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Thread: A few melting questions

  1. #1
    Boolit Mold
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    Feb 2019
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    A few melting questions

    Hi all,
    I have been a fishing tackle maker for a while and do a lot of lead pouring. I bought 100 lbs of what was sold as pure lead that the seller got from where they cut lead sheets to fit X-ray room walls.
    It seems to be great stuff but I have a bit of trouble with what I think is lead oxide. It looks rusty color along the sides of the pot, also when I first get to the pot after letting it preheat itís usually crusty brown on top, and can be kind of wrinkly for lack of a better word on top. Kind of flakey looking. I donít have any pictures but can take some tomorrow if needed.
    Is this just normal with pure soft lead or is it the pot too hot? It gets better and looks nice and shiny after I drop a pound or two in and skim it but the gets cruddy again.

    Iím using one of the Lee bottom pour 10 lb melters. I usually keep it within 1Ē of the rim and on #7. I donít have a thermometer or want to spend the cash.

    If tin would help, how much per pound of lead should I add? I donít want to make it too hard where it doesnít fill in details of small fishing lure molds.

    Also, how should I clean it after draining it? Iíd like to clean the spout. Iím considering a respirator and a brass brush in a drill.

    Thanks and hopefully I can start pouring for my 1911 when I get somewhere better to shoot.

  2. #2
    Boolit Buddy
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    Hi, welcome to the forum.

    I wouldn't add any tin to the alloy yet. Keep it in it's pure state so you can alloy it to suit your needs in it's future, it ends up being easier that way. I only end up doing alloying in my casting pot when I calculate how much of which alloys I need to get where I want, especially important for you as you're going to figure out what works best for you as you go and guessing now won't do much good.

    I might have read what you wrote wrong, but you are aware that adding tin will only increase fillout/detail transfer, right? Tin reduces the surface tension of the molten alloy and lets it flow better, that's the main reason for using it in sweetening wheelweight alloy for example, it's not to add hardness usually.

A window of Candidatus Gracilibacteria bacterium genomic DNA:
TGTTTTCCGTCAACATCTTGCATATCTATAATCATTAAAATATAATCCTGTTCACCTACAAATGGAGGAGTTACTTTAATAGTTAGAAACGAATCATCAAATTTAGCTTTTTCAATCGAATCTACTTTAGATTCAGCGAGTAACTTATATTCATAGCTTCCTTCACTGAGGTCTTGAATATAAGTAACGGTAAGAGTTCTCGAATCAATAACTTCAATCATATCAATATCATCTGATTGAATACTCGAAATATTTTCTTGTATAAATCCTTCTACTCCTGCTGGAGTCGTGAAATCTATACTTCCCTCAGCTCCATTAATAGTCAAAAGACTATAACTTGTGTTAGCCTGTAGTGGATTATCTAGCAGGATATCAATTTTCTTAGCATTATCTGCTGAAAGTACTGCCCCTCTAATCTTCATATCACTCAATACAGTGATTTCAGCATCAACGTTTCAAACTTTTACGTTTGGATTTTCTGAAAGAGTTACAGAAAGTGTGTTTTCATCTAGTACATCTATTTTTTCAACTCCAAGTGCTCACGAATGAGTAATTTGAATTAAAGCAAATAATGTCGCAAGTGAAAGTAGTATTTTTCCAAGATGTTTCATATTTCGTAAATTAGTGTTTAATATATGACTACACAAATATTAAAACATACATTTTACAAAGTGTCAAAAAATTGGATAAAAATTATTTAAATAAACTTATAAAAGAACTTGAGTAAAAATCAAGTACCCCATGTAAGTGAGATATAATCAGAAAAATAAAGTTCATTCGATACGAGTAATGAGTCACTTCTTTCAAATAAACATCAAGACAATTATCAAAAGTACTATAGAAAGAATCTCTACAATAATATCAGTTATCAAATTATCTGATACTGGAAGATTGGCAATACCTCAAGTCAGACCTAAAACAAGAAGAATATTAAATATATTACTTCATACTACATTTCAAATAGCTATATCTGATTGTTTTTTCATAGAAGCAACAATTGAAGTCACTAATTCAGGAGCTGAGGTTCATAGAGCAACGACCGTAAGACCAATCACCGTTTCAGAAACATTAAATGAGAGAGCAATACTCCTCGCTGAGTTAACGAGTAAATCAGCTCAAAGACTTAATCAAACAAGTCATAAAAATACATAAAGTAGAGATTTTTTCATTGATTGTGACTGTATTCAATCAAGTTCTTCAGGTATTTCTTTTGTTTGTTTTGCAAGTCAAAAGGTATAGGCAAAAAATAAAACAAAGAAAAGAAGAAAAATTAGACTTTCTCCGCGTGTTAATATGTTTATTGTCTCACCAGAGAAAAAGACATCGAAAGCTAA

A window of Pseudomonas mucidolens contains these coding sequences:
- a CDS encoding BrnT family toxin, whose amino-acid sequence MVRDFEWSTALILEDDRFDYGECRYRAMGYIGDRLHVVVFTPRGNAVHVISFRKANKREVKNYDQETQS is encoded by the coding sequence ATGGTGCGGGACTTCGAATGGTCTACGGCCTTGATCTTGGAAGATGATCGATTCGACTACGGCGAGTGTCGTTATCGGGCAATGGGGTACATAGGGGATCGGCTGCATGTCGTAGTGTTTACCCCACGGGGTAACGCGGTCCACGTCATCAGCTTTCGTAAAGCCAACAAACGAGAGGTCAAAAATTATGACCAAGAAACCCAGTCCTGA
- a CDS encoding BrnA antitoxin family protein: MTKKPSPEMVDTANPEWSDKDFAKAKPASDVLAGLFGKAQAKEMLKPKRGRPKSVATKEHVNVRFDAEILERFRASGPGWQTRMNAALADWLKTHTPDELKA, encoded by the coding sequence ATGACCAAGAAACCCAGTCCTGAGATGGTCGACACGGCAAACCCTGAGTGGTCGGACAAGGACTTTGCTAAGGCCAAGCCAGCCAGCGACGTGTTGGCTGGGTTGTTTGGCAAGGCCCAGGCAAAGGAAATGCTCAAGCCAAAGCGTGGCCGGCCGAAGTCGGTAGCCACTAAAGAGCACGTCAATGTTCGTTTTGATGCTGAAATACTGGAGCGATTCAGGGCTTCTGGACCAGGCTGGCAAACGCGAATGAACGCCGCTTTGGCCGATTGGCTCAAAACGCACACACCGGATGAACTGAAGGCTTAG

Having a lot of various colorful oxide is typical for pure lead, what are you using to flux? I didn't see any reference to what you're using, but I hope you used something! You need a source of carbon in order to reduce the oxide back down to it's metallic state, typically something like sawdust, paraffin, or beeswax is used. I add some right at the start before I even start to melt, then flux again when the pot is melted, skim off the carbon and start to pour ingots. After that initial skimming don't throw out anything you skim, it's good metal just oxidized! Just work around it and reduce it back down later.

    You can probably get away without using a thermometer for now, just use some common sense. Running the alloy too hot will indeed greatly speed up the formation of oxide, keep it reasonable.

  3. #3
    Boolit Buddy
    Winger Ed.'s Avatar
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    That's kind of normal for Lead sheet. All sorts of nasty looking crud will float up out of it.

    I melt a lot of it to put into ingots for later.
    What I do to clean the pot is stir/scrape around the sides, jiggle the needle, and lightly scrape the bottom with a real big flat screw driver.
    I wouldn't bother to empty and brush it out. That and fluxing will float the trash out. Dislodge it, and it wants to float.
    A little oxide seems to continuously form on a hot pot also, for me, it seems pretty normal. I just skim it off periodically.
    Afterwards, doing a clean run for casting, I've never had any beasties go through or clog the pour spout.
    Last edited by Winger Ed.; 02-04-2019 at 02:39 AM.
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  4. #4
    Boolit Mold
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    Feb 2019
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    Thanks guys! I use a regular white candle to flux with but I wasn’t aware it would melt down into useable metal again! I have also considered sawdust to leave a thick carbon layer on top to help prevent oxidization.

    I thought tin was harder, seems I lumped it in with antimony in my mind, or I’ve just heard misinformation about the subject my whole career. That’s why I came here!

  5. #5
    Boolit Buddy